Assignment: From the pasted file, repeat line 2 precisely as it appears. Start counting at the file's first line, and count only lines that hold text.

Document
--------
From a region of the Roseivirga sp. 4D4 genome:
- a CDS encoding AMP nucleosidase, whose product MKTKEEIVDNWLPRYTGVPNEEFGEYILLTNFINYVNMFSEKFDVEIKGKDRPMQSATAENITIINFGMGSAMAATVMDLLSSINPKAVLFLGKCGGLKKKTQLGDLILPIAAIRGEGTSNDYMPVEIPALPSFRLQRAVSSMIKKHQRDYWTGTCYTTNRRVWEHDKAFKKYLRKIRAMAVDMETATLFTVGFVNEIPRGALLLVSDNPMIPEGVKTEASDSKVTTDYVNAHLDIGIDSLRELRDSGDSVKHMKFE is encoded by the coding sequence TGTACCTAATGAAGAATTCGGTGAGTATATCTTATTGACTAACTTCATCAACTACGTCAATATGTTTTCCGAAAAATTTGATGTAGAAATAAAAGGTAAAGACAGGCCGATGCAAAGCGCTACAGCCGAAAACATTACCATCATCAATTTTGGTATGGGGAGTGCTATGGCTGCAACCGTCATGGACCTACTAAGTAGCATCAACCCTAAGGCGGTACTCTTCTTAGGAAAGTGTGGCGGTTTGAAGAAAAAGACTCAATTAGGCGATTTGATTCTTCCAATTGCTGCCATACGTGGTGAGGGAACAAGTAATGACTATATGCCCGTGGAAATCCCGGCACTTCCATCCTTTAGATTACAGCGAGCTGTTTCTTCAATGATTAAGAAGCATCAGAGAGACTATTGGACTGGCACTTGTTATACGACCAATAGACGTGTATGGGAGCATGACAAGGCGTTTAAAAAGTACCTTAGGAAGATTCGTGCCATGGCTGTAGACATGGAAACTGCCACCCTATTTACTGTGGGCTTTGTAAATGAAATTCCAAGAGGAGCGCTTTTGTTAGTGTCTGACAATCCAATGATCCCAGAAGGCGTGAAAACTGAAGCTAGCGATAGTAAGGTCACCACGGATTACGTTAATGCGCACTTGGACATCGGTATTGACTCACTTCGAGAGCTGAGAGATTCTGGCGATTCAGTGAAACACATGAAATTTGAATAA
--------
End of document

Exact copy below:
- a CDS encoding AMP nucleosidase, whose product MKTKEEIVDNWLPRYTGVPNEEFGEYILLTNFINYVNMFSEKFDVEIKGKDRPMQSATAENITIINFGMGSAMAATVMDLLSSINPKAVLFLGKCGGLKKKTQLGDLILPIAAIRGEGTSNDYMPVEIPALPSFRLQRAVSSMIKKHQRDYWTGTCYTTNRRVWEHDKAFKKYLRKIRAMAVDMETATLFTVGFVNEIPRGALLLVSDNPMIPEGVKTEASDSKVTTDYVNAHLDIGIDSLRELRDSGDSVKHMKFE is encoded by the coding sequence TGTACCTAATGAAGAATTCGGTGAGTATATCTTATTGACTAACTTCATCAACTACGTCAATATGTTTTCCGAAAAATTTGATGTAGAAATAAAAGGTAAAGACAGGCCGATGCAAAGCGCTACAGCCGAAAACATTACCATCATCAATTTTGGTATGGGGAGTGCTATGGCTGCAACCGTCATGGACCTACTAAGTAGCATCAACCCTAAGGCGGTACTCTTCTTAGGAAAGTGTGGCGGTTTGAAGAAAAAGACTCAATTAGGCGATTTGATTCTTCCAATTGCTGCCATACGTGGTGAGGGAACAAGTAATGACTATATGCCCGTGGAAATCCCGGCACTTCCATCCTTTAGATTACAGCGAGCTGTTTCTTCAATGATTAAGAAGCATCAGAGAGACTATTGGACTGGCACTTGTTATACGACCAATAGACGTGTATGGGAGCATGACAAGGCGTTTAAAAAGTACCTTAGGAAGATTCGTGCCATGGCTGTAGACATGGAAACTGCCACCCTATTTACTGTGGGCTTTGTAAATGAAATTCCAAGAGGAGCGCTTTTGTTAGTGTCTGACAATCCAATGATCCCAGAAGGCGTGAAAACTGAAGCTAGCGATAGTAAGGTCACCACGGATTACGTTAATGCGCACTTGGACATCGGTATTGACTCACTTCGAGAGCTGAGAGATTCTGGCGATTCAGTGAAACACATGAAATTTGAATAA